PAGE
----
More specifically, in scenarios that consider heterogeneous population risk, targeting high-risk individuals (either high-transmitters or those at increased risk of death) as an initial step yields more equitable resource allocations between populations.

In addition, both the speed and timing of vaccine roll-out has a paramount role in minimizing the final breadth of the epidemic. The final size is actually minimized when the roll-out speed is increased, which means vaccinating a larger proportion of the population every day.

The study also states that for vaccine stockpiles larger than 500 thousand doses, the feasible vaccination impact is much more dependent on the speed and timing of vaccine roll-out rather than on the total number of doses available to the population.

Maximizing the benefit from each dose

With vaccine stockpiles that are still gravely constrained, there is a need for swift allocation decisions. Likewise, due to the sheer magnitude of SARS-CoV-2 spread and impact, further economic and political constraints also play a significant role in most allocation decisions.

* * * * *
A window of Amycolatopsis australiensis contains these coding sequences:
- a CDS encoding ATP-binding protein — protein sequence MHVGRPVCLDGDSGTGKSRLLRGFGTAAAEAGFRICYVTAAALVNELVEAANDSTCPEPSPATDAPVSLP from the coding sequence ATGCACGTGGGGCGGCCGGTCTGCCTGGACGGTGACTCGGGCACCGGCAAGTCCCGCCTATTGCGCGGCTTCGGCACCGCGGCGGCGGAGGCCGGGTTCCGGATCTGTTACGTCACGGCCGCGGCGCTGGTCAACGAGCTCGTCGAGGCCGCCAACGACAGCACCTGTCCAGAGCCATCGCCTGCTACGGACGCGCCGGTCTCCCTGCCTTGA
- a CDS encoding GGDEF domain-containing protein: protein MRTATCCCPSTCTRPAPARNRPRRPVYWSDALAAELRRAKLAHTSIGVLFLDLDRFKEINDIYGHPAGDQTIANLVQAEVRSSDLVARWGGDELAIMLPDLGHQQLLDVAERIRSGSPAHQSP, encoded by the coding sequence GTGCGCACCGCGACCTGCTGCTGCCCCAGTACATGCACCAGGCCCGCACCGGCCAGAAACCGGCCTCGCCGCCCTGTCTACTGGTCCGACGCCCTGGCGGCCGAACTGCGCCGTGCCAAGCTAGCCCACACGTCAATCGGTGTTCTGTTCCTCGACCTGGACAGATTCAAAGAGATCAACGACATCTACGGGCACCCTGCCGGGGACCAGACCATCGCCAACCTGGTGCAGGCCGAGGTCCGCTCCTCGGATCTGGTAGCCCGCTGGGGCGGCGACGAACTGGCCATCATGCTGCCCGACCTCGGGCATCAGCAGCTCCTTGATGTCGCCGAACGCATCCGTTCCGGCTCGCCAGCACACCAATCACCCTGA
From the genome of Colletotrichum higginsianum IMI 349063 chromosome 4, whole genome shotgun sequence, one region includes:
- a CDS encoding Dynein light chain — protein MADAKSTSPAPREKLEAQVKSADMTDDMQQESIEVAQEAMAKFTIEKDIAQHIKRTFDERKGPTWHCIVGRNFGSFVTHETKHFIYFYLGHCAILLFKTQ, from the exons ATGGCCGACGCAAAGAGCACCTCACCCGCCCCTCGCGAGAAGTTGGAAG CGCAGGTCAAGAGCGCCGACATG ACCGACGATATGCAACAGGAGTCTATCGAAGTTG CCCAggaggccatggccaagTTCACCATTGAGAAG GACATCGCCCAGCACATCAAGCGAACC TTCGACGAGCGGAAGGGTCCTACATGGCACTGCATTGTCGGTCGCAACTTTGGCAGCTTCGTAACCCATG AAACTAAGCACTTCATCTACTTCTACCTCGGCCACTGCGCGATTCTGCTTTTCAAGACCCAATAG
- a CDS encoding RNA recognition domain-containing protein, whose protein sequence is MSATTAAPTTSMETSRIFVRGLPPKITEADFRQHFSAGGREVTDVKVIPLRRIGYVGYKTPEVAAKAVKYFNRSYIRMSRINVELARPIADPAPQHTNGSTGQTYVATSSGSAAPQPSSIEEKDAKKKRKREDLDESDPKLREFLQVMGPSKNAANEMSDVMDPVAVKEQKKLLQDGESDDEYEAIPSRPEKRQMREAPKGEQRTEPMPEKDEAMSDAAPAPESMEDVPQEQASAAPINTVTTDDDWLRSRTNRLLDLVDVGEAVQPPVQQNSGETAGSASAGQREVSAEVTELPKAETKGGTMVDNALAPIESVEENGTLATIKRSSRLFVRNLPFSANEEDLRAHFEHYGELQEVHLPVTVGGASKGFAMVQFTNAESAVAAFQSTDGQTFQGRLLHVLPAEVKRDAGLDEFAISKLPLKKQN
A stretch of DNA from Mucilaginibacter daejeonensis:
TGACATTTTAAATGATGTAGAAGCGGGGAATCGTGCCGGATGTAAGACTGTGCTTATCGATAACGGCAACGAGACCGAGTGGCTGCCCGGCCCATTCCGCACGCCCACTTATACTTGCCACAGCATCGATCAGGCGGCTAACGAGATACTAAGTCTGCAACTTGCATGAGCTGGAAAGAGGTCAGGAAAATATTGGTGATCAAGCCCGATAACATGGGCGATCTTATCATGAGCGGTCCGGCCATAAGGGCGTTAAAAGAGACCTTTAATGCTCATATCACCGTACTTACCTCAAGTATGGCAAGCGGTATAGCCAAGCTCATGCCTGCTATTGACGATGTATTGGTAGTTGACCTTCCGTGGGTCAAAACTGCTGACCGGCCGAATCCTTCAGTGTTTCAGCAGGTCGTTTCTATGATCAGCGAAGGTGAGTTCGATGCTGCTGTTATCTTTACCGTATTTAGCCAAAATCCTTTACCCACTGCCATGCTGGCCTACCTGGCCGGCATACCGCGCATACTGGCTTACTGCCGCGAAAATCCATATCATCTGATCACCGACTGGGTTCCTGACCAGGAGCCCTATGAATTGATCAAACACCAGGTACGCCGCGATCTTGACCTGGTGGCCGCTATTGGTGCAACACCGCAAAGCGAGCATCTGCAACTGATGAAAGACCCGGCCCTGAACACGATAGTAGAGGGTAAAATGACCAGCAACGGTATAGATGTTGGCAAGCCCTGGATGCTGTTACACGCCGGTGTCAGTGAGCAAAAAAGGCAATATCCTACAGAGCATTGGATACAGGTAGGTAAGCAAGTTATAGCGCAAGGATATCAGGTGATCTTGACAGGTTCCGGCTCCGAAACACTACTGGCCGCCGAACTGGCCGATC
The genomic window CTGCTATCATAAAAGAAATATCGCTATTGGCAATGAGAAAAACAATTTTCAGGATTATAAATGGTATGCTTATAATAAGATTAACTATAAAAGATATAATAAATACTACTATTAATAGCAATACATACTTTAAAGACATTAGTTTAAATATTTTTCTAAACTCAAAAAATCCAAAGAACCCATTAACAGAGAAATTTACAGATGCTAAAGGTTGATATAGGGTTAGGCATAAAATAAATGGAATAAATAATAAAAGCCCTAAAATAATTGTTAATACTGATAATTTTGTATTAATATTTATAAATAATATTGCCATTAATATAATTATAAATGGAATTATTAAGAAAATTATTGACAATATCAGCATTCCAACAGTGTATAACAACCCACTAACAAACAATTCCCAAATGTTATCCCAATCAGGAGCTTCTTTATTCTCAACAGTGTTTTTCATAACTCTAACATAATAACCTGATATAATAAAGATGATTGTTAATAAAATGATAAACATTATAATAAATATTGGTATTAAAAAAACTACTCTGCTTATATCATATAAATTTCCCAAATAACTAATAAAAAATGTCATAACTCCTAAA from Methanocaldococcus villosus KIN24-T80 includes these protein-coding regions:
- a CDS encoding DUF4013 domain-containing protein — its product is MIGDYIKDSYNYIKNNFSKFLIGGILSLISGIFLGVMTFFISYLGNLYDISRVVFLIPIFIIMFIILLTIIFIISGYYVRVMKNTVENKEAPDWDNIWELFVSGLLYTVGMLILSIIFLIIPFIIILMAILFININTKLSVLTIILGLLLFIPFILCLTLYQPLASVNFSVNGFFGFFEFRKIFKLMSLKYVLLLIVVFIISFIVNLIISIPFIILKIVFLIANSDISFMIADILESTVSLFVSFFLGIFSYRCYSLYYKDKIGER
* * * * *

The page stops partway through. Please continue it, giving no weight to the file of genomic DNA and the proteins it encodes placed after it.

Mathematical modeling can provide insight into optimal allocation strategies that maximize the benefit from each dose. Conclusions from such models should be balanced with ethical considerations on the fairness of allocation that also minimize disparities in access”

And indeed, this study reveals key principles that should be taken into account when designing realistic and implementable allocation strategies. Nonetheless, future modeling work on SARS-CoV-2 vaccination approaches is needed that will follow the roll-out of multiple vaccine candidates.

Such studies should also scrutinize the effects of vaccines on hospitalization reduction and preserving hospital capacity, with indirect implications for COVID-19 mortality rates, but also other diseases beyond the direct prevention of infection in high-risk populations.

*Important Notice

medRxiv publishes preliminary scientific reports that are not peer-reviewed and, therefore, should not be regarded as conclusive, guide clinical practice/health-related behavior, or treated as established information.

Journal reference:
  • Joshi, K. et al. (2021). Comparative performance of between-population allocation strategies for SARS-CoV-2 vaccines. medRxiv.
Dr. Tomislav Meštrović

Written by

Dr. Tomislav Meštrović

Dr. Tomislav Meštrović is a medical doctor (MD) with a Ph.D. in biomedical and health sciences, specialist in the field of clinical microbiology, and an Assistant Professor at Croatia's youngest university - University North. In addition to his interest in clinical, research and lecturing activities, his immense passion for medical writing and scientific communication goes back to his student days. He enjoys contributing back to the community. In his spare time, Tomislav is a movie buff and an avid traveler.